Finally, ivory funnels do not have decurrent gills; the gills can be found on the underside of the cap, but they do not continue down the length of the stem.
Despite all of the differences, you should still be aware of these mushrooms when foraging for oysters. They tend to be white or buff-colored, which is very similar with the color of most oyster mushrooms.
3. Ghost Fungus
Ghost fungus mushrooms are found primarily in Australia, though they have also been identified in parts of Asia as well.
These mushrooms look very similar to oysters: they have the flattened, funnel-shaped caps, grow in clusters from decaying plant matter, and have gills running all the way down their stems. They are white to beige in color, which further gives them the appearance of oysters.
These mushrooms are poisonous, so you want to make sure you don’t accidentally gather some up while you’re foraging for oysters.
If you live in an area where both oysters and ghost fungus grow, the best way to tell the difference between them is to inspect them under the cover of darkness. Ghost fungus mushrooms are bioluminescent, while oysters are not.
Check out this video to learn more about these fascinating mushrooms:
4. Hen of the Woods
Hen of the woods mushrooms are found in Europe, Asia, and North America. These edible mushrooms have a few similarities with oysters.
Namely, both types of mushrooms grow on dead and dying plant matter, particularly trees. They both grow in large clusters made up of mushrooms with short and stubby stems.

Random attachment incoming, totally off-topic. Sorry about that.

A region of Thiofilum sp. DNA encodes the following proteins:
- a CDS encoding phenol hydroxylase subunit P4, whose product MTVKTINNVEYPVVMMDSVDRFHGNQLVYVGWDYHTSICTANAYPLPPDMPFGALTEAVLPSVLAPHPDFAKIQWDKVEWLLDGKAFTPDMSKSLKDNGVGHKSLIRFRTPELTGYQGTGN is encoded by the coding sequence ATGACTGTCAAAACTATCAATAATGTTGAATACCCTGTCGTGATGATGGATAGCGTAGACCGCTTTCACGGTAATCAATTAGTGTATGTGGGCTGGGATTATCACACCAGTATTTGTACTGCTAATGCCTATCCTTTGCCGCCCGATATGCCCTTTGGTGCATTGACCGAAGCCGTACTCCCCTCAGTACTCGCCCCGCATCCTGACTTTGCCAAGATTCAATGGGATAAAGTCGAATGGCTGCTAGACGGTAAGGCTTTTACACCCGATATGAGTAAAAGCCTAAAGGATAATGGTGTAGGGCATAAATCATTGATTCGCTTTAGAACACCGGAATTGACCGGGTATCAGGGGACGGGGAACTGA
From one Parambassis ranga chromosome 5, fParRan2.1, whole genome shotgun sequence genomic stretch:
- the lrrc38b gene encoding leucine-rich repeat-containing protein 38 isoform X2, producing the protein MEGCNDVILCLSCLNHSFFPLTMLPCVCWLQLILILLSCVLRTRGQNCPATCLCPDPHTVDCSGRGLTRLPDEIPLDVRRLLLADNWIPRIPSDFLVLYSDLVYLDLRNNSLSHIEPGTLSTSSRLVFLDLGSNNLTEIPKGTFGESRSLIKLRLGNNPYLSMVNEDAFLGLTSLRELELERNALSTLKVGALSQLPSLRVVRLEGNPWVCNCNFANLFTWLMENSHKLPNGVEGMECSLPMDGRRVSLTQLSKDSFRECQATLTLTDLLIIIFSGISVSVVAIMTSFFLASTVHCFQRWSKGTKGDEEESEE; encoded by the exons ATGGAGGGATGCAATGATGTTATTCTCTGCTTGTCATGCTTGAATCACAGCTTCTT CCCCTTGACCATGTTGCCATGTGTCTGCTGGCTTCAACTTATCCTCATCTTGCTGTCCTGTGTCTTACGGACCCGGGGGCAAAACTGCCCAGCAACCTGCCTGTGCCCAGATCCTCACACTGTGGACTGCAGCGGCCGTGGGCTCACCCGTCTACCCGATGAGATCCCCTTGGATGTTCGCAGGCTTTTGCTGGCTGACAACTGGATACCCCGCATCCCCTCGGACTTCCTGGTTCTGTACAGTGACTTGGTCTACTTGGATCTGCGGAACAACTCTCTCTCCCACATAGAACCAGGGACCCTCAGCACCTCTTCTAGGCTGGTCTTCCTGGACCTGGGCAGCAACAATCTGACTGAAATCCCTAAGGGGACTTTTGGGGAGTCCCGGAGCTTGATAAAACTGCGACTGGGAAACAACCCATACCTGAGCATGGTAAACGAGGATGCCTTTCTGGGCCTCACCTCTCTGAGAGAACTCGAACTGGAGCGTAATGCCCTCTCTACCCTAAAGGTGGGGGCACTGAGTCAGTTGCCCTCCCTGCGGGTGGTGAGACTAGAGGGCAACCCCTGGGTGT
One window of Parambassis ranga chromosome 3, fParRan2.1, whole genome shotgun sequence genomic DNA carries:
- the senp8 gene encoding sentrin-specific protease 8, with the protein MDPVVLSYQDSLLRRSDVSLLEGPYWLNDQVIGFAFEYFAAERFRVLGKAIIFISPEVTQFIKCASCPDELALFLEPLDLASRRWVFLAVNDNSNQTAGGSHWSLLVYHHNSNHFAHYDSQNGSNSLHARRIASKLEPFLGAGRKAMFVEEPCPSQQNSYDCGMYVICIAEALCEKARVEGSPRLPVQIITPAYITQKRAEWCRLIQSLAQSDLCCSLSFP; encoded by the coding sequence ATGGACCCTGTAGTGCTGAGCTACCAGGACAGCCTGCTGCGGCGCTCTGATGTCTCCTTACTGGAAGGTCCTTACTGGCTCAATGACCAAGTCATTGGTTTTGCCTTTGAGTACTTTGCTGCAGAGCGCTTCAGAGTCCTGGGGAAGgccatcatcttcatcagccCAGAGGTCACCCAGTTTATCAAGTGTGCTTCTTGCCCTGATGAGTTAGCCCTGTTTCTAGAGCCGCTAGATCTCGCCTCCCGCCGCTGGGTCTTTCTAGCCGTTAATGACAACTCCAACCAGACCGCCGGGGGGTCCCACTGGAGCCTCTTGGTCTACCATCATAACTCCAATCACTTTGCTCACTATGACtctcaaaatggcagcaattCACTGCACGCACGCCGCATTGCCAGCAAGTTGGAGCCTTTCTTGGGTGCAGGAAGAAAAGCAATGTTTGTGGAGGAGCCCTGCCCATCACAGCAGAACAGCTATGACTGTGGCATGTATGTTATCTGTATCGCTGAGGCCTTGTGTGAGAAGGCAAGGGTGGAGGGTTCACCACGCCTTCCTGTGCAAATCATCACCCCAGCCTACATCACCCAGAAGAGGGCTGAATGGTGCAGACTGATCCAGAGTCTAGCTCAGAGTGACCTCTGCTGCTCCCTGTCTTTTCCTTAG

That said, hen of the woods mushrooms have a much more fluffy, feathery appearance, similar to that of a chicken.
What’s more, they tend to be grayish in color, whereas most oyster mushrooms are white, brown, beige, or other colors such as pink or yellow.
5. Bear Lentinellus
These mushrooms, also known by their scientific name Lentinellus Ursinus, are found widespread throughout wooded areas of North America. They have several similarities with oyster mushrooms.
Both types of mushroom grow on dead and dying plants and trees. Bear Lentinellus mushrooms grow in clusters, and their caps are similar in color and shape to most oyster mushrooms.
Their gills also look similar.
Bear Lentinellus mushrooms don’t really have stems; instead, they tend to grow in layers directly from the wood.
Though not poisonous, they are extremely bitter; therefore, you wouldn’t want to confuse them with tasty oyster mushrooms, as cooking even one will end up spoiling the taste of the rest of your harvest.
6. Elm Oyster
Elm oyster mushrooms can be found in temperate forests throughout the world. Despite their misleading name, they are not true oysters.